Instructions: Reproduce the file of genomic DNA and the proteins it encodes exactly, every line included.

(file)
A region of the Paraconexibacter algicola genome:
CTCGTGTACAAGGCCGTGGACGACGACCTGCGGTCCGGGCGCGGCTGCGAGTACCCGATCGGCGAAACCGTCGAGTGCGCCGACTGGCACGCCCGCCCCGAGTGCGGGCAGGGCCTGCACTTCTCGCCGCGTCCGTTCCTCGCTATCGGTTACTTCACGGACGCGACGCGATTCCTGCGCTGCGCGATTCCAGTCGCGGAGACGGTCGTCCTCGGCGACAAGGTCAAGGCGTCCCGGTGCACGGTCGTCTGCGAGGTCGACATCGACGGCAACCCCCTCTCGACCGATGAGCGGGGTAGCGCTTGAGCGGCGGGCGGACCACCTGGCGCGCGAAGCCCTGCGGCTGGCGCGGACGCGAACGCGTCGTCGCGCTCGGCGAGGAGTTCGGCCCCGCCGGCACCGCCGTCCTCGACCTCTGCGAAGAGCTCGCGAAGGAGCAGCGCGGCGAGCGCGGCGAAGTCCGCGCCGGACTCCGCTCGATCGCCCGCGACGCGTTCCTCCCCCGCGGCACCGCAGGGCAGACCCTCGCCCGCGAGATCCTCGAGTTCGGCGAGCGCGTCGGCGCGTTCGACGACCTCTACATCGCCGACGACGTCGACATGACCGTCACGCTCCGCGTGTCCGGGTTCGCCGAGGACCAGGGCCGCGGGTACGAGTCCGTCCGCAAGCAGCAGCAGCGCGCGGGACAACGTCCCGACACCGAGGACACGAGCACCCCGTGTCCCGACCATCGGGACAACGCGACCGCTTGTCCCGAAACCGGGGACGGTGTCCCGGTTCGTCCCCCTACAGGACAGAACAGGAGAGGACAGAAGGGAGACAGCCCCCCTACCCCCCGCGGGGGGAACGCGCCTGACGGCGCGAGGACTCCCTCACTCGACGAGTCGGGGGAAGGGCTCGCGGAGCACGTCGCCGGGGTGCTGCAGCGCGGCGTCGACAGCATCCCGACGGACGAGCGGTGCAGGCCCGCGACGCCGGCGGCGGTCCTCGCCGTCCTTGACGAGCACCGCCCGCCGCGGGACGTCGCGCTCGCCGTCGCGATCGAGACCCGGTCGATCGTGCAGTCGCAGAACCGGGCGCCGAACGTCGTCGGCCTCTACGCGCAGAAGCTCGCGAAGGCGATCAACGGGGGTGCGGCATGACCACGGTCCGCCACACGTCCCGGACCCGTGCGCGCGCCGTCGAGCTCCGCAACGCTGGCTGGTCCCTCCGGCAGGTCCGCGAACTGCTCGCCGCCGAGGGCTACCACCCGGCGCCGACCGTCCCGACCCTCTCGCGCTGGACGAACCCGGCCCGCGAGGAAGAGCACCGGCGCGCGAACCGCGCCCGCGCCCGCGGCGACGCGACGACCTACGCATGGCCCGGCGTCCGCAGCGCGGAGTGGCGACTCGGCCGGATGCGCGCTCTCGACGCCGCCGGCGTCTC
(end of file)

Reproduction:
A region of the Paraconexibacter algicola genome:
CTCGTGTACAAGGCCGTGGACGACGACCTGCGGTCCGGGCGCGGCTGCGAGTACCCGATCGGCGAAACCGTCGAGTGCGCCGACTGGCACGCCCGCCCCGAGTGCGGGCAGGGCCTGCACTTCTCGCCGCGTCCGTTCCTCGCTATCGGTTACTTCACGGACGCGACGCGATTCCTGCGCTGCGCGATTCCAGTCGCGGAGACGGTCGTCCTCGGCGACAAGGTCAAGGCGTCCCGGTGCACGGTCGTCTGCGAGGTCGACATCGACGGCAACCCCCTCTCGACCGATGAGCGGGGTAGCGCTTGAGCGGCGGGCGGACCACCTGGCGCGCGAAGCCCTGCGGCTGGCGCGGACGCGAACGCGTCGTCGCGCTCGGCGAGGAGTTCGGCCCCGCCGGCACCGCCGTCCTCGACCTCTGCGAAGAGCTCGCGAAGGAGCAGCGCGGCGAGCGCGGCGAAGTCCGCGCCGGACTCCGCTCGATCGCCCGCGACGCGTTCCTCCCCCGCGGCACCGCAGGGCAGACCCTCGCCCGCGAGATCCTCGAGTTCGGCGAGCGCGTCGGCGCGTTCGACGACCTCTACATCGCCGACGACGTCGACATGACCGTCACGCTCCGCGTGTCCGGGTTCGCCGAGGACCAGGGCCGCGGGTACGAGTCCGTCCGCAAGCAGCAGCAGCGCGCGGGACAACGTCCCGACACCGAGGACACGAGCACCCCGTGTCCCGACCATCGGGACAACGCGACCGCTTGTCCCGAAACCGGGGACGGTGTCCCGGTTCGTCCCCCTACAGGACAGAACAGGAGAGGACAGAAGGGAGACAGCCCCCCTACCCCCCGCGGGGGGAACGCGCCTGACGGCGCGAGGACTCCCTCACTCGACGAGTCGGGGGAAGGGCTCGCGGAGCACGTCGCCGGGGTGCTGCAGCGCGGCGTCGACAGCATCCCGACGGACGAGCGGTGCAGGCCCGCGACGCCGGCGGCGGTCCTCGCCGTCCTTGACGAGCACCGCCCGCCGCGGGACGTCGCGCTCGCCGTCGCGATCGAGACCCGGTCGATCGTGCAGTCGCAGAACCGGGCGCCGAACGTCGTCGGCCTCTACGCGCAGAAGCTCGCGAAGGCGATCAACGGGGGTGCGGCATGACCACGGTCCGCCACACGTCCCGGACCCGTGCGCGCGCCGTCGAGCTCCGCAACGCTGGCTGGTCCCTCCGGCAGGTCCGCGAACTGCTCGCCGCCGAGGGCTACCACCCGGCGCCGACCGTCCCGACCCTCTCGCGCTGGACGAACCCGGCCCGCGAGGAAGAGCACCGGCGCGCGAACCGCGCCCGCGCCCGCGGCGACGCGACGACCTACGCATGGCCCGGCGTCCGCAGCGCGGAGTGGCGACTCGGCCGGATGCGCGCTCTCGACGCCGCCGGCGTCTC